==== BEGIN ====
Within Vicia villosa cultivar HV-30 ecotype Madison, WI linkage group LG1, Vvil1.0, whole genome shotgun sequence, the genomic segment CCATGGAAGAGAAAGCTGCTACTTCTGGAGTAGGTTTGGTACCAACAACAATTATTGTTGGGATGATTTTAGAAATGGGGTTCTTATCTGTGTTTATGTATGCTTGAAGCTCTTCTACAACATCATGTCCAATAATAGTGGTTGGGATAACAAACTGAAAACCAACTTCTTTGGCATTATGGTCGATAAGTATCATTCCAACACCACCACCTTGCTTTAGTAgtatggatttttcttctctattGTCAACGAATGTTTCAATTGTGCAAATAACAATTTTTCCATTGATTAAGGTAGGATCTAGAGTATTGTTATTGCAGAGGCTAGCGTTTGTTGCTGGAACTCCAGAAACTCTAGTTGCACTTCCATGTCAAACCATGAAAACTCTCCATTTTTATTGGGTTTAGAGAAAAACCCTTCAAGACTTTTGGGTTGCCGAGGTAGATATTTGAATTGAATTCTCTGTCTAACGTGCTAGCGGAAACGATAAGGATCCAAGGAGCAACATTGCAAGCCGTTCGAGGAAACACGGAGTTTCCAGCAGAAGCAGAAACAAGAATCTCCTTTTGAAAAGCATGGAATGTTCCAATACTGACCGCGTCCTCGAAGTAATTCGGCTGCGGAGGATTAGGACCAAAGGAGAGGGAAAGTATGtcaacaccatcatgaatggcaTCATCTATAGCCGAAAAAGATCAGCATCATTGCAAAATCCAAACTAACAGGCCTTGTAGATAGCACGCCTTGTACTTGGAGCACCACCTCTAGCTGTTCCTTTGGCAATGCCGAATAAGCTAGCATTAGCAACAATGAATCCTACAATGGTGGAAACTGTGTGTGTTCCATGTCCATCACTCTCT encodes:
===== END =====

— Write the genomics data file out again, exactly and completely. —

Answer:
Within Vicia villosa cultivar HV-30 ecotype Madison, WI linkage group LG1, Vvil1.0, whole genome shotgun sequence, the genomic segment CCATGGAAGAGAAAGCTGCTACTTCTGGAGTAGGTTTGGTACCAACAACAATTATTGTTGGGATGATTTTAGAAATGGGGTTCTTATCTGTGTTTATGTATGCTTGAAGCTCTTCTACAACATCATGTCCAATAATAGTGGTTGGGATAACAAACTGAAAACCAACTTCTTTGGCATTATGGTCGATAAGTATCATTCCAACACCACCACCTTGCTTTAGTAgtatggatttttcttctctattGTCAACGAATGTTTCAATTGTGCAAATAACAATTTTTCCATTGATTAAGGTAGGATCTAGAGTATTGTTATTGCAGAGGCTAGCGTTTGTTGCTGGAACTCCAGAAACTCTAGTTGCACTTCCATGTCAAACCATGAAAACTCTCCATTTTTATTGGGTTTAGAGAAAAACCCTTCAAGACTTTTGGGTTGCCGAGGTAGATATTTGAATTGAATTCTCTGTCTAACGTGCTAGCGGAAACGATAAGGATCCAAGGAGCAACATTGCAAGCCGTTCGAGGAAACACGGAGTTTCCAGCAGAAGCAGAAACAAGAATCTCCTTTTGAAAAGCATGGAATGTTCCAATACTGACCGCGTCCTCGAAGTAATTCGGCTGCGGAGGATTAGGACCAAAGGAGAGGGAAAGTATGtcaacaccatcatgaatggcaTCATCTATAGCCGAAAAAGATCAGCATCATTGCAAAATCCAAACTAACAGGCCTTGTAGATAGCACGCCTTGTACTTGGAGCACCACCTCTAGCTGTTCCTTTGGCAATGCCGAATAAGCTAGCATTAGCAACAATGAATCCTACAATGGTGGAAACTGTGTGTGTTCCATGTCCATCACTCTCT encodes: